London - There is nowhere else like London... :)

London is one of the world’s great cities – a place everyone should visit at least once.  But many visitors are daunted by its sheer size and the huge number of highlights.


Your time in London is precious, so don’t waste it.

London is one of the great cities of the world, and I can paint a vivid picture and give you so much more than a guidebook.
As your personal tourist guide, I’ll show you the celebrated sights – St. Paul’s Cathedral; the Tower of London; Buckingham Palace; Westminster Abbey.
And add all the details that most visitors don’t see, and the stories they don’t hear…

If your arteries are good, eat more ice cream. If they are bad, drink more red wine. Proceed thusly Health nuts are going to feel stupid someday, lying in hospitals dying of nothing I didn’t want to upset my loved ones, but I couldn’t carry this alone



    London is one of the world’s great cities – a place everyone should visit at least once.But many visitors are daunted by its sheer size and the huge number of highlights.
    I can show you the things YOU want to see.
    - all the famous sights, telling you the stories that don’t get told
    - quiet places in Central London that visitors don’t see and many Londoners don’t know about
    - the pageantry and history of the Guard change
    - the highlights of some of the best museums and galleries in the world

    The British Museum
    The National Gallery
    The Natural History and the Science Museum
    Tate Modern
    - The Imperial War Museum
    As well as less well known ones like
    - an operating theatre from the 1820s, lost for nearly a hundred years
    - Kensington Palace – a hidden Georgian palace set in Kensington Gardens
  • London at War

    In 1940 and early 1941 London was at the centre of world events, as Britain stood alone facing the imminent threat of invasion. London was subjected to the most sustained bombing attack - the whole world was watching.
    And from 1942 there was a friendlier invasion as the US forces built up in Britain, prior to the D Day landings. The traces of the blitz can still be seen after 70 years, from forgotten blemishes on some of London’s most famous buildings to faded signs directing Londoners to air raid shelters. Let me tell you the story of Britain’s darkest but finest hour.
    I can reveal where the Normandy landings were planned, and take you to places where the US forces worked and relaxed, while forging the most successful military alliance in history. And I can even show you the graffiti left by a bored GI on sentry duty. I can guide you around several fantastic war museums
    - The Churchill War Rooms
    - HMS Belfast and of course
    - The Imperial War Museum or a little further afield, but still on the Underground, the RAF Museum at Hendon

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  • London on foot

    The best way to see this fascinating city is by getting out and wearing out some shoe leather. You have time to see the sights, and soak up the atmosphere – not just snatching a quick glimpse while driving past.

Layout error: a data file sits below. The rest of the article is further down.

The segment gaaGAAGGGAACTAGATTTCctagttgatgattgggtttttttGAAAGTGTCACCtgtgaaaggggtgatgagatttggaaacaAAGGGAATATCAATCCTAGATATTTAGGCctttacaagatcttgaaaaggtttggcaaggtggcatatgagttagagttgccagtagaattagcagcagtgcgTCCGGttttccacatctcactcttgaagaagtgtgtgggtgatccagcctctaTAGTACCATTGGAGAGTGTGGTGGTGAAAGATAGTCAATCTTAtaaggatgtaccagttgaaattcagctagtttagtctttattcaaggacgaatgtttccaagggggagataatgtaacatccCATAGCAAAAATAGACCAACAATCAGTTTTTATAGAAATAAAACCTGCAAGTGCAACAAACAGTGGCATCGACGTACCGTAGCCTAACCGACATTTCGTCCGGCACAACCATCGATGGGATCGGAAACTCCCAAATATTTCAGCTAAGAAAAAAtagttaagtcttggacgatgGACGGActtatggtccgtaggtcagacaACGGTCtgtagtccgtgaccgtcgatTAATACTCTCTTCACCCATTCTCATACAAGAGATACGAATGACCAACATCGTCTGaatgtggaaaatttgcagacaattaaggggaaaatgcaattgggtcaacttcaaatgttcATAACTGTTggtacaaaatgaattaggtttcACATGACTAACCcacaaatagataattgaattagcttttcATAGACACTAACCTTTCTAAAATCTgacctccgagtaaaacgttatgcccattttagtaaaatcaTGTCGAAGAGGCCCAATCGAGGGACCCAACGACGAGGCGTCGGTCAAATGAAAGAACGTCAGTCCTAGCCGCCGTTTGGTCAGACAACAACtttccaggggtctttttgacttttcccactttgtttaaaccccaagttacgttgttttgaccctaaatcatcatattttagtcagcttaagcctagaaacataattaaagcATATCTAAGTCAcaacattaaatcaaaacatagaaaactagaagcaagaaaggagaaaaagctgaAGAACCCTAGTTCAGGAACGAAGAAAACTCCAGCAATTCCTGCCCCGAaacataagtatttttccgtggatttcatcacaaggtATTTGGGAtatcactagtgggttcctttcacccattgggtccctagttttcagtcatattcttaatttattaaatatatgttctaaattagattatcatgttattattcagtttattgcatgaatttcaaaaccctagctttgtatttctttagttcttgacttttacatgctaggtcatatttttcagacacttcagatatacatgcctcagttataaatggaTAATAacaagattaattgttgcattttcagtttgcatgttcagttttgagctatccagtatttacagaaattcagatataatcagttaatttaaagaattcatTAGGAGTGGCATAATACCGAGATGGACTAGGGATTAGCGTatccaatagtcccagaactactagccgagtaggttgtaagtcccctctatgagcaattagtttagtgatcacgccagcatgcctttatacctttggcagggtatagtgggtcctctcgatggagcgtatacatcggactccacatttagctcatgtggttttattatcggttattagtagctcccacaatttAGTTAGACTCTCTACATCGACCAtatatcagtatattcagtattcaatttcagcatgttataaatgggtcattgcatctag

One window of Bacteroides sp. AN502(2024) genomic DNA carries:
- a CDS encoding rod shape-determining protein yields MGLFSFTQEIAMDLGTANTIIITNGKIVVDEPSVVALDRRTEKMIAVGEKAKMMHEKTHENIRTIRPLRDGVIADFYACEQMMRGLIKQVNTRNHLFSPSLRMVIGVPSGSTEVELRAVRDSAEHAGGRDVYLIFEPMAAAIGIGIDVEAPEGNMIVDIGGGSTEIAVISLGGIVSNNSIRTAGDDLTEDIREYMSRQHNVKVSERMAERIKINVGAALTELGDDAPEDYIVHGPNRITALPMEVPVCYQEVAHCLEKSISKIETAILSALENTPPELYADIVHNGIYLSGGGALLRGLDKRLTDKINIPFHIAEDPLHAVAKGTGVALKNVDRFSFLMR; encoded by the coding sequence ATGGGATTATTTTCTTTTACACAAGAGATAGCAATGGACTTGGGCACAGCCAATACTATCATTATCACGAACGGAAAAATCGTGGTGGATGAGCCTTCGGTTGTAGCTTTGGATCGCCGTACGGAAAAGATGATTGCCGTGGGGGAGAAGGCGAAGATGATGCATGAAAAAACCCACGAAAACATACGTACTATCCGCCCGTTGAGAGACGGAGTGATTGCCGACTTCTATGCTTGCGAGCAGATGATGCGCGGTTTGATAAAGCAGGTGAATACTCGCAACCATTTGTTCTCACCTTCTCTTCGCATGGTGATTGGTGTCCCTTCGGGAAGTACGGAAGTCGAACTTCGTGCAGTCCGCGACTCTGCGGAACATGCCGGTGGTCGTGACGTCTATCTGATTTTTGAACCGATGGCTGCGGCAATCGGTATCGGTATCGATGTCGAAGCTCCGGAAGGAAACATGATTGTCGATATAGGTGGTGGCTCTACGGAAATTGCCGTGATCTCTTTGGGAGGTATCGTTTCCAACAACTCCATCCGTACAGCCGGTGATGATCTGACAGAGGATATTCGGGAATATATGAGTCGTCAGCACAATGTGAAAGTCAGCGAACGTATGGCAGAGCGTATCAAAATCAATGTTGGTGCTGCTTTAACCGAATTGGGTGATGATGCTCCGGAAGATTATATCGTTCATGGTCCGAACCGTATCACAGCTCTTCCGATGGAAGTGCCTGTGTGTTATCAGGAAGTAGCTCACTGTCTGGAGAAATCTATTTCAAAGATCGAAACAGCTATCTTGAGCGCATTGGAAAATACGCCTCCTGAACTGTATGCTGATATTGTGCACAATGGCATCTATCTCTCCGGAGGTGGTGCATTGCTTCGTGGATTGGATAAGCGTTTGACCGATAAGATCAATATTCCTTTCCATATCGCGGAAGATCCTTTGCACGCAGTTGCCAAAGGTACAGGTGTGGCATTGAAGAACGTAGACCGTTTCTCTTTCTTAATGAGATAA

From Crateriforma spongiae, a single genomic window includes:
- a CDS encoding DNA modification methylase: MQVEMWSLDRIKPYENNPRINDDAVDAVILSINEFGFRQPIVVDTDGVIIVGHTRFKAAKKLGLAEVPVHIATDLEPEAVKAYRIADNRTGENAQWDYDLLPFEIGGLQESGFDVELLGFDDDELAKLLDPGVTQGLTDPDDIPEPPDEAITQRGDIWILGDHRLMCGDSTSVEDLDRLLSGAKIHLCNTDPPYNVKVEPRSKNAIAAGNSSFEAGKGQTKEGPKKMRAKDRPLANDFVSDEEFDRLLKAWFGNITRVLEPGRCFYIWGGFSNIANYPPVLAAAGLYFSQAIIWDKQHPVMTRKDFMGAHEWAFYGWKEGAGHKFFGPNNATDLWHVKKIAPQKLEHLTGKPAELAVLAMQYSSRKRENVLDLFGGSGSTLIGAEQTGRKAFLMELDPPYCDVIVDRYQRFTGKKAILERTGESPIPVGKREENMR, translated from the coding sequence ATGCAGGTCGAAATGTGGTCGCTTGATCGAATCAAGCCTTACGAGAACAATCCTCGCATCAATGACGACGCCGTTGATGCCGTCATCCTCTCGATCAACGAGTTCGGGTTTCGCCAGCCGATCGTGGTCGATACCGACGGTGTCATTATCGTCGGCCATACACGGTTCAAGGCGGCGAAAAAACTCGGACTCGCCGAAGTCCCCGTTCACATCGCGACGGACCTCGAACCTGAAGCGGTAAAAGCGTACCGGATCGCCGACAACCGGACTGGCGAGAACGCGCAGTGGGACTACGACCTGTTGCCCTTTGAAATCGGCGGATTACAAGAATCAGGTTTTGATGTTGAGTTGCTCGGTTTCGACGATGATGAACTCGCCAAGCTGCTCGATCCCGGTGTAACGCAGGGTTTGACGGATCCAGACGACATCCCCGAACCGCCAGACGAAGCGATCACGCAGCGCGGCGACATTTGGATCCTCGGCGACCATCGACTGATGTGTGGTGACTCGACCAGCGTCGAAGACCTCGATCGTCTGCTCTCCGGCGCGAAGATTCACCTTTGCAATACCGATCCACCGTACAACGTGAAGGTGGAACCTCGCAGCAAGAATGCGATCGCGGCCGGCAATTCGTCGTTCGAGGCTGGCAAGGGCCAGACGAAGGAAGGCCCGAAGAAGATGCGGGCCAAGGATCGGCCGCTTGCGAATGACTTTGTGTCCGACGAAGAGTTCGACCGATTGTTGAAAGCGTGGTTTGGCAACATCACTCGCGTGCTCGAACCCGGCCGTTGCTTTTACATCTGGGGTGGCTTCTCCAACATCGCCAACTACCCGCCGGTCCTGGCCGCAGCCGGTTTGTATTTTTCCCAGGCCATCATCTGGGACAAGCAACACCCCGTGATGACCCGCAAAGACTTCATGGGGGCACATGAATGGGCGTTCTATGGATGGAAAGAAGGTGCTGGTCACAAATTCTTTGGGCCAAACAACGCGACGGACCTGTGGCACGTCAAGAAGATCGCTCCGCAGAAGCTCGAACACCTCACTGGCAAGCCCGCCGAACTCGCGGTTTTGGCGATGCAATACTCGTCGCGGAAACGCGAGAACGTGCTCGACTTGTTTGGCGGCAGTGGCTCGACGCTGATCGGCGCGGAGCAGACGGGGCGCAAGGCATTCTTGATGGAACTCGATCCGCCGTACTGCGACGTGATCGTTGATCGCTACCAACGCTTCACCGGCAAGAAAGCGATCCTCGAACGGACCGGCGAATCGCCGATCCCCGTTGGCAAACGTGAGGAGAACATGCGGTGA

As well as carrying out some of the Essential Westminster Walks for the Association of Professional Tour Guides I have carried out planned walks for a wide variety of clients:
    - A full day London highlights tour with emphasis on street markets & the Beatles for two ladies from South Africa.
    - A half day tour of Westminster and Whitehall for business studies students from a US university.
    - A tour around Royal London for a gentleman from the North of England, bringing his granddaughter to London for the first time.
    - I took a delegation of visiting police officers on a walk through three Royal Parks.
    - I guided year three children around Hampton Court Palace covering curriculum items on the Tudors and Christianity.

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The Imperial War Museum is especially interesting to children, and recently I have been requested to show small groups of 10-12 year olds around. Not everyone that you meet in London is a rock star, but Uriah Heep founder and guitarist Mick Box kindly wrote in this blog it really was inspiring to have Mike show us around (the Imperial War Museum), and he kept (my 11 year old son)’s interest the whole time we were there, which was just about 2 1/2 hours, and he learnt so much.’

2014 marks the centenary of the outbreak of the Great War. I can take your group on a First World War commemorative walk around Central London, showing you the buildings where some momentous decisions were made, memorials to long forgotten units and the scars of a 1917 attack on the citizens of London.

Almost one million citizens of Britain and its empire lost their lives between 1914 and 1918. Throughout London are scattered memorials to these men and women, from the famous such as the Cenotaph and the Tomb of the Unknown Warrior to diminutive, forgotten ones in a quiet corner of a small church. I’ll explain the stories behind them all. If you are interested in a particular person or unit - famous or otherwise - let me know in advance and I’m happy to carry out a little research to make our tour more relevant.

Many churches, public buildings and workplaces have memorials to those killed in World War One. I can research these for you and try and tell the stories behind the men and women on them.  I have twenty years’ experience of research on the Western Front and access to a number of databases and reference works that may help to tell the stories of the real people behind the names.

The Imperial War Museum will open its brand new World War One Galleries in summer 2014 and I can take you around, and explain the stories behind the exhibits.